Teaching clearly was the most important professional priority for Hallowell, but what did this mean, especially teaching politics? For Hallowell, an education in politics was not participating in it but rather learning to think about it first. This educational process of learning how to think was a mutual search for truth with students, who respect their professors while encouraging to take issue with them and reject their arguments if students have sound reasons. By examining the classics and examples of great statesmen, students would discover the practical knowledge of locating the best means to promote justice within a community. Contrary to those who advocated practical observation and participation in politics as the most effective means to learn about it, Hallowell recognized the prior need of students being able to think, evaluate, and explain their actions before actually doing them; and the best way to accomplish this was to study the tradition of the good, the beautiful, and the true.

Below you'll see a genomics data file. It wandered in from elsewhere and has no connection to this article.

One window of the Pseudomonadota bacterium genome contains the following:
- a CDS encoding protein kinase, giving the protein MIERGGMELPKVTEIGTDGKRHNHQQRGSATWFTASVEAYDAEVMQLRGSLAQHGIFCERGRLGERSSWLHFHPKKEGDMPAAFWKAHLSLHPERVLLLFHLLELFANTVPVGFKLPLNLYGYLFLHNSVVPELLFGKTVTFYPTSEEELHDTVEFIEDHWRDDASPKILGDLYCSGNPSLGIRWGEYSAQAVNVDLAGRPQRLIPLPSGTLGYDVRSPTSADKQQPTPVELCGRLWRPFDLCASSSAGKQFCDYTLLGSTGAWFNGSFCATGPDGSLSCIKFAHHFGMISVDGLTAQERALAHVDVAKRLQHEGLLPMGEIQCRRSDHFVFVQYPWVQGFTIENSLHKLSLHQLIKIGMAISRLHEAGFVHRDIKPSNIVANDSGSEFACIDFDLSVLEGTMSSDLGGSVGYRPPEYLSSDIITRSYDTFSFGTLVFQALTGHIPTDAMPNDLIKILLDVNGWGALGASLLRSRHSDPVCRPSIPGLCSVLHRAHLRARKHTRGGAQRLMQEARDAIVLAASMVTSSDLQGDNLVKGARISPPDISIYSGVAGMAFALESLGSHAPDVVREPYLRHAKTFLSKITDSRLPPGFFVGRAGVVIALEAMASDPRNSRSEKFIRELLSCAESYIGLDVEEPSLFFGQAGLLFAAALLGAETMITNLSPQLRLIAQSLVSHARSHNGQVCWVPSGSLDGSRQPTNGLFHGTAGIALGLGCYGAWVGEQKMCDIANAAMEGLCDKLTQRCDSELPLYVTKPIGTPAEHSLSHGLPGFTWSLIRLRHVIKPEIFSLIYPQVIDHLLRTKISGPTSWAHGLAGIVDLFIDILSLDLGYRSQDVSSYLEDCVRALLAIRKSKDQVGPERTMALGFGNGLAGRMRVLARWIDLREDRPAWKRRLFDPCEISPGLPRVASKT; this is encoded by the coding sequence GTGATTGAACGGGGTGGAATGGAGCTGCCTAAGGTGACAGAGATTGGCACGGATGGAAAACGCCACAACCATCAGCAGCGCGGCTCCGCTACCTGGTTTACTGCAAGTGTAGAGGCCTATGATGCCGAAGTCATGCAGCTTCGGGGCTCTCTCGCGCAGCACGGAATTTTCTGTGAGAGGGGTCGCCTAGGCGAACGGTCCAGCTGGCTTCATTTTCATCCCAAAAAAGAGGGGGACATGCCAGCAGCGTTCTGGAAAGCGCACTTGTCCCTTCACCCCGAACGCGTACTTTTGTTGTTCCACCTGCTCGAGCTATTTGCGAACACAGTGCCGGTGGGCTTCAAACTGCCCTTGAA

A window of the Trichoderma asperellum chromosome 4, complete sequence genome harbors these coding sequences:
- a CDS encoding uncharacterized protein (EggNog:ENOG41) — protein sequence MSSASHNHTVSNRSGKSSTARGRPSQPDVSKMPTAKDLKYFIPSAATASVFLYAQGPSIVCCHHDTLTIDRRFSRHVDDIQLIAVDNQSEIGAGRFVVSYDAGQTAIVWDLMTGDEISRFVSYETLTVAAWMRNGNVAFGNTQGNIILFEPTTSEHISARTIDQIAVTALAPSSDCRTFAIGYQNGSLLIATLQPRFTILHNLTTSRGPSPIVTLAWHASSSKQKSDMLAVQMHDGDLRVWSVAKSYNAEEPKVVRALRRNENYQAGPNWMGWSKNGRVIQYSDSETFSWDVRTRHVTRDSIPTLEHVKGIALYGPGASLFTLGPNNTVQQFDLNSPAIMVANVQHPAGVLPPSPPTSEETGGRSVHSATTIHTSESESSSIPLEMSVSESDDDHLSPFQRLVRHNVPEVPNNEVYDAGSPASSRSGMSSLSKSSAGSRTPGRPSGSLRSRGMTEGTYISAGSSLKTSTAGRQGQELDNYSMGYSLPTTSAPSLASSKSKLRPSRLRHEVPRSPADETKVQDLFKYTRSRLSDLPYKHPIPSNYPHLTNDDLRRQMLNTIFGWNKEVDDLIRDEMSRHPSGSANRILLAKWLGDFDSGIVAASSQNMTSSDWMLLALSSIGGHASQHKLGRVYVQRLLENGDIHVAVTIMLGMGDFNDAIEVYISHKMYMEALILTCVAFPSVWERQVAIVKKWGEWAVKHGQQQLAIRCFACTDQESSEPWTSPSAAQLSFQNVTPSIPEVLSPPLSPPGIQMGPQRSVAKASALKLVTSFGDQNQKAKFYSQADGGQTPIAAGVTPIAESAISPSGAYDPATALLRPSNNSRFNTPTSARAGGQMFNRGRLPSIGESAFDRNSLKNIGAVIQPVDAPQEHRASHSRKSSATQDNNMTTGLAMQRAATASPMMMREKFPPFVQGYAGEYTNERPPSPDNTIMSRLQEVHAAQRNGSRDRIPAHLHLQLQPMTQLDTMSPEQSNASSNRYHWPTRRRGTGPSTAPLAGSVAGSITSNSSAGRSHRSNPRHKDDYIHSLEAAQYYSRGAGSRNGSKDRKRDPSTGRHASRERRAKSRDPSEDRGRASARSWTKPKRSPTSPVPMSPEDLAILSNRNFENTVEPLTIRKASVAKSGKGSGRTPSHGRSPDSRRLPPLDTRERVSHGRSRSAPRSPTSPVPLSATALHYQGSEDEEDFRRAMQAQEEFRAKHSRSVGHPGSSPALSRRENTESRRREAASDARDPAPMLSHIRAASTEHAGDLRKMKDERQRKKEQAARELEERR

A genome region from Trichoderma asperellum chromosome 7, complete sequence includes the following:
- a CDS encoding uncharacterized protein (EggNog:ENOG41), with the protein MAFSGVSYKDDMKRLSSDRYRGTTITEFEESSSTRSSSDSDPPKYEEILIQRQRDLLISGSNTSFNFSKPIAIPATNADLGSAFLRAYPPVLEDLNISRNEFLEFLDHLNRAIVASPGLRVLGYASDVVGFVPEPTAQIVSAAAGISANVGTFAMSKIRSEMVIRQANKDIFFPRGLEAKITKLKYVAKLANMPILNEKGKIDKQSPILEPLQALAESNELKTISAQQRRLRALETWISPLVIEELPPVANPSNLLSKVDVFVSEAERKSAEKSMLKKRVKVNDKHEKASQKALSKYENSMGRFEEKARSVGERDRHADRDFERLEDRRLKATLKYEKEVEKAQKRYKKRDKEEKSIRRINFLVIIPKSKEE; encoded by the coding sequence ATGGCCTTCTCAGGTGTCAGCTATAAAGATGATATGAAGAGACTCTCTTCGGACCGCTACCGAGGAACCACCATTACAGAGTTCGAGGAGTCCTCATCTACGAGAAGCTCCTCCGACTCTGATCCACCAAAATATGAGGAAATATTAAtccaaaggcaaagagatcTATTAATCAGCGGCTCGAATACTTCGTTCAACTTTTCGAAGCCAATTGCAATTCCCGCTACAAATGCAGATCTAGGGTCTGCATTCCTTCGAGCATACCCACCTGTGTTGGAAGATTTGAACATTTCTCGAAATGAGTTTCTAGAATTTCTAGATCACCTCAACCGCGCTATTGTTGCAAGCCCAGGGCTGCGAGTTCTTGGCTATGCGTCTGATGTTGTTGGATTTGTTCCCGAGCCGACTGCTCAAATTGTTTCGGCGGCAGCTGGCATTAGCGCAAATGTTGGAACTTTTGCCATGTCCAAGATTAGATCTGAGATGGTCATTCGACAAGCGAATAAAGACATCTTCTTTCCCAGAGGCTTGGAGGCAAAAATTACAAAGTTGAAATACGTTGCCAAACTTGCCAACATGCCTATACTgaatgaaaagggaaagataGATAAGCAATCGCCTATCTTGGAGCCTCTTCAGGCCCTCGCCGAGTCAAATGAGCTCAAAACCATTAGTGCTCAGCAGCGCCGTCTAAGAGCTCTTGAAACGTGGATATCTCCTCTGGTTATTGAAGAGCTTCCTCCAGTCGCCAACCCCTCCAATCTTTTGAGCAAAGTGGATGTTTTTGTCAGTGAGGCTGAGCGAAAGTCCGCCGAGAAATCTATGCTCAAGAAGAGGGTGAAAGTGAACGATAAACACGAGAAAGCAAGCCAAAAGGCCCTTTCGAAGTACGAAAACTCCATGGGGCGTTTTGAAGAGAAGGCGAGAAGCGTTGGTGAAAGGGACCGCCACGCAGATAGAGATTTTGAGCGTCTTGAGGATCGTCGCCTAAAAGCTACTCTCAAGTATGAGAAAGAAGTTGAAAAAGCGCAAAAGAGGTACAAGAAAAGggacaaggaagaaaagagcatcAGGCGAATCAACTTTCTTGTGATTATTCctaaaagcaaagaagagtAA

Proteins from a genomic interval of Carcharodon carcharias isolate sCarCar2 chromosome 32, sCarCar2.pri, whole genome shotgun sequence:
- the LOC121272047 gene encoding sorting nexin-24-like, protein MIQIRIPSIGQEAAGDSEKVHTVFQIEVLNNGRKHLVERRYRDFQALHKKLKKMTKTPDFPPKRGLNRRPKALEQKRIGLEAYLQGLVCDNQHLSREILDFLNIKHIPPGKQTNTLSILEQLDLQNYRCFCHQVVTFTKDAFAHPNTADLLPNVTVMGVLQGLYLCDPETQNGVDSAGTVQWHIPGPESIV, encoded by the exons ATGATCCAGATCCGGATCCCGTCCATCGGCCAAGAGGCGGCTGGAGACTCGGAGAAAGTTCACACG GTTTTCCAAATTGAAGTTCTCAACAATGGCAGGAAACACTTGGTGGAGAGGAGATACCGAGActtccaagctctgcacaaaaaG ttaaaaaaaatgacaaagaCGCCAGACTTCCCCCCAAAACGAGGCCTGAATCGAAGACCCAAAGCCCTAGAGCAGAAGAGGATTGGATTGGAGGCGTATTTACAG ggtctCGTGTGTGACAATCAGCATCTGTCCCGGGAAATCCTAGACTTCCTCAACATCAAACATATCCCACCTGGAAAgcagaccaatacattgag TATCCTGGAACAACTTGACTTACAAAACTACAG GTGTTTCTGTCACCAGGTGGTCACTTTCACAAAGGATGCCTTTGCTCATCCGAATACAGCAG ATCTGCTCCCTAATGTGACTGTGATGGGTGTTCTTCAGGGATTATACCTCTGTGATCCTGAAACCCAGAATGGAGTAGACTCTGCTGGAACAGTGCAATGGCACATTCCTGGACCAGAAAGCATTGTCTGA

But looking at tradition as the guide for the true, the beautiful, and the good did not make Hallowell a political conservative. In fact, he considered himself a life-long Democrat after Jimmy Carter’s election in 1976 and was an outspoken member against the proposal of establishing the Nixon Presidential Library at Duke. Yet later he supported Ronald Reagan’s election in 1980 and the policies of his administration and was cited along with Ludwig Von Mises, Richard Weaver, and others, as influential in the formation of the Reagan’s political vision. A cynic might interpret Hallowell’s behavior as one of mere opportunism, seeking advantage when it availed itself. Another, and probably more accurate, account would be that Hallowell understood that, although the principles of truth were permanent, its manifestations were not, and, consequently, one had to adapt to the contingencies of the time in order to realize as best as possible the true, the beautiful, and the good.